Did you notice on our bulletin cover how someone has colored outside the lines, and yet it is really a beautiful picture? I think it shows that there is order in our world, boundaries, definitions that help us. And there are surprises, spontaneity, and beauty beyond staying in the lines.

Think of the Ten Commandments. Those are lines drawn for good order and for community. Then Jesus comes along and heals on the Sabbath. “Remember the Sabbath day, to keep it Holy.” He broke a commandment. He colored outside the lines. He pointed out that the lines are not what matters, but the spirit of the rules. The spirit was of love and balance. If the lines keep us from doing the loving thing, we must color outside them and create an even more beautiful picture of interrelationship and community.

But sometimes when you draw outside the lines it doesn’t end up being beautiful. That is what grace and forgiveness is for. We have hope, that even if our drawings are messy, our plans for doing the loving thing fail, our love rejected, and our lives full of suffering of our own doing or foist upon us—even those things cannot keep us from the love of God. That is so hopeful. We can keep trying to share the good news in ways that people can understand, going outside of what we know and have tried in the past, knowing a lot of the time it may not translate, but also knowing that we learn from every attempt, and that God’s grace and love will have the last word.

God drew all these lines in creation to help us navigate our way and to help us know God and be faithful. Over and over again God broke through those lines to help us. Again and again, God intervened to help God’s people find their way. The line between God and humans was a thick line. Yet, God spoke to Abraham and the prophets to help us remember to care for each other—that the lines between us might not be as strong as we imagined. Care for the stranger, because you were once strangers. Care for the orphan—that could have been you. Care for the hungry—it is in all our best interest. Free your servants—you were once servants in Egypt. Share what you have—your stuff only draws lines between you and others.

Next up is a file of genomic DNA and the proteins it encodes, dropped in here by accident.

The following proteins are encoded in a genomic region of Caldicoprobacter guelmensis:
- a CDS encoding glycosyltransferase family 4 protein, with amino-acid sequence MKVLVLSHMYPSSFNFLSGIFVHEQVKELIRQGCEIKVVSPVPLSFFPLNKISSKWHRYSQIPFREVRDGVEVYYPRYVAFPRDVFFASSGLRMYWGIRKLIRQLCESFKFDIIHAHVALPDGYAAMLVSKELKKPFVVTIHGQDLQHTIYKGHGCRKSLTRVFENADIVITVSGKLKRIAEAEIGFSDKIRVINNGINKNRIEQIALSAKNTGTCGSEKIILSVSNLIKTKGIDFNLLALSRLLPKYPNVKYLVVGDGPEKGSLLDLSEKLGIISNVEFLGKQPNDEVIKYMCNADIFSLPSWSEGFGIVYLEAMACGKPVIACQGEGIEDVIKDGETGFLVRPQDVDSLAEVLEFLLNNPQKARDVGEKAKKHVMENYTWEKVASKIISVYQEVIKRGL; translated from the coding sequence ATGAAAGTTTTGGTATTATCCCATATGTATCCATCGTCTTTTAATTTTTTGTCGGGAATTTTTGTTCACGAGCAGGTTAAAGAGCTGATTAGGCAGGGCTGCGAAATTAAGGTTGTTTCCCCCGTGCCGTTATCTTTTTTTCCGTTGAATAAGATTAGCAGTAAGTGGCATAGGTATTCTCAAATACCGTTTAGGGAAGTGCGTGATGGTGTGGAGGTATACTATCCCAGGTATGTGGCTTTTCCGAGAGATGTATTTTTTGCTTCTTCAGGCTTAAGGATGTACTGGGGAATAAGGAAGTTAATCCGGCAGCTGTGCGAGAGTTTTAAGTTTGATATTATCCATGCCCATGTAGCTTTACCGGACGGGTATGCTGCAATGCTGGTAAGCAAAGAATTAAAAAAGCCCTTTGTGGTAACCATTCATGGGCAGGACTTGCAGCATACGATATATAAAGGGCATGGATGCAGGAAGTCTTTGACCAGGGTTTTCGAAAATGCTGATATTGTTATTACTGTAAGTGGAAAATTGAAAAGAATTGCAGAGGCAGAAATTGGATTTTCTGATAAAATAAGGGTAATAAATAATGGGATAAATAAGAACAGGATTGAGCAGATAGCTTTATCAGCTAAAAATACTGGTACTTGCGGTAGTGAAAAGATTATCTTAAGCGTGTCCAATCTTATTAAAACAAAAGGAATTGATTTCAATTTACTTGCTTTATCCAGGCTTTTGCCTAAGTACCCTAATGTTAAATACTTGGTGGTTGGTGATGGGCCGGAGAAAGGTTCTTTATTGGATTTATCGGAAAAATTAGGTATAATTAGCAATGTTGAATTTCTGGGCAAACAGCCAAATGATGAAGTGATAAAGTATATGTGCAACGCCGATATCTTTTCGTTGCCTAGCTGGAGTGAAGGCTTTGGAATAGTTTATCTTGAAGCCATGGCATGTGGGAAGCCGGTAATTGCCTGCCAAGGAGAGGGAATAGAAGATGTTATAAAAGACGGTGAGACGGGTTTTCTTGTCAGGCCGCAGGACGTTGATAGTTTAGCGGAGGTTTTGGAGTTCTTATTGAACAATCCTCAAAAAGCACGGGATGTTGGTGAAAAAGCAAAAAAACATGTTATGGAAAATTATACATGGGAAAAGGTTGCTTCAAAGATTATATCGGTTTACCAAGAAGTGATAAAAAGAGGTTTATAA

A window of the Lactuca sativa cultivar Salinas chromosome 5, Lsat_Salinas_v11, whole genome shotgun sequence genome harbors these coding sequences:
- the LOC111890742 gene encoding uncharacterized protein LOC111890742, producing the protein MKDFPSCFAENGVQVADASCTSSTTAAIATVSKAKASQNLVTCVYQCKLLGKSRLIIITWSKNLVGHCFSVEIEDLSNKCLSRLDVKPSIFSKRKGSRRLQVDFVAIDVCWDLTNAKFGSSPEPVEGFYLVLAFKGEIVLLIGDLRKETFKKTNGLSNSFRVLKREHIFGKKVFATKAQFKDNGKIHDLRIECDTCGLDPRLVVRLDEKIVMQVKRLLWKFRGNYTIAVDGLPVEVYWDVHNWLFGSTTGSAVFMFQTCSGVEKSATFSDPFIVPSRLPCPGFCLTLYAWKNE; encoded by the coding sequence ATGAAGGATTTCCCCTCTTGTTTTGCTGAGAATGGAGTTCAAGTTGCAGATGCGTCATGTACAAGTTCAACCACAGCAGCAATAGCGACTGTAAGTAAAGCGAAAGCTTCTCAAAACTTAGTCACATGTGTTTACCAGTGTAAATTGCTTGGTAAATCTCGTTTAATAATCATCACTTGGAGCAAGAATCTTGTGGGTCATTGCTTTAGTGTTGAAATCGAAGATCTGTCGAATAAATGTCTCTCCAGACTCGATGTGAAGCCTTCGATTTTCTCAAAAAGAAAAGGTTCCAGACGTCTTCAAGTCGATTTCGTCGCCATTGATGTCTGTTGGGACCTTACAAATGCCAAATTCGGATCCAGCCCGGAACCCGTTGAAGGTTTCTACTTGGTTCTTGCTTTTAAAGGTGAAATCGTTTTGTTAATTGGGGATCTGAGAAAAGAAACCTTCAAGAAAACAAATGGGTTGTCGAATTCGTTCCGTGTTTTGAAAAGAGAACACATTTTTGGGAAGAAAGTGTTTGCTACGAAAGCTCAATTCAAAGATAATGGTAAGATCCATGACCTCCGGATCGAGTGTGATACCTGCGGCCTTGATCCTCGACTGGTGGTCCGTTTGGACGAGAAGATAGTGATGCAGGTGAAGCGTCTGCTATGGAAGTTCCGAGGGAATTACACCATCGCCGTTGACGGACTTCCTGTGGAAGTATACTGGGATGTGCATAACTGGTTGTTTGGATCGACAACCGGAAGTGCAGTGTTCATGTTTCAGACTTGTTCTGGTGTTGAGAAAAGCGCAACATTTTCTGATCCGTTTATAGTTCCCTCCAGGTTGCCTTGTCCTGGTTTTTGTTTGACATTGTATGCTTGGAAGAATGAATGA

God colored outside the lines in a big way in Jesus. God broke the through the boundary between heaven and earth and became our brother. We found that we are the same. God is not so far away. God gets it. God is here. We both have feelings. We both suffer. We both enjoy life and partying. We know what it is like to disappoint our parents. We both have gifts to share and abilities to help our neighbor. We have connections that can never be severed. We are one with God and God with us and therefore we are one with our neighbor and God’s creation—everything is interconnected and has unity and relationship. In suffering, we are one. We know that God has not forsaken suffering, but embraced it and made new life out of it. That’s why we can have hope even when we are hurting. Even in death, we are one. Life continues and love continues.

Jesus says, “I have more to say to you. I will continue to communicate with you even after I am gone.” Jesus is breaking through that line again, coloring outside the lines. God is always speaking to us, revealing God’s-self to us in new ways, guiding us by the Holy Spirit to be more loving and generous. God is always revealing God’s self in creation, which we are learning our well-being is completely tied to, and learning not to draw dividing lines with.

Let’s color outside the lines! Let’s feed people who may not deserve it. Let’s be generous with people who are greedy and nice to people who are mean. Let’s yield the right of way to the angry driver, let the person with 30 items go through the express checkout line, and smile at the person who sings off key. Let’s walk more of the places we need to go and smell the flowers on the way there. Let’s be late for meetings because we are busy spending time with a child or an elderly person. Let’s lift our hands to God in prayer even if other people think we are weird. Coloring outside the lines is part of what it means to be a child of God. Let God’s messy colors brighten your world and show you things you never noticed before.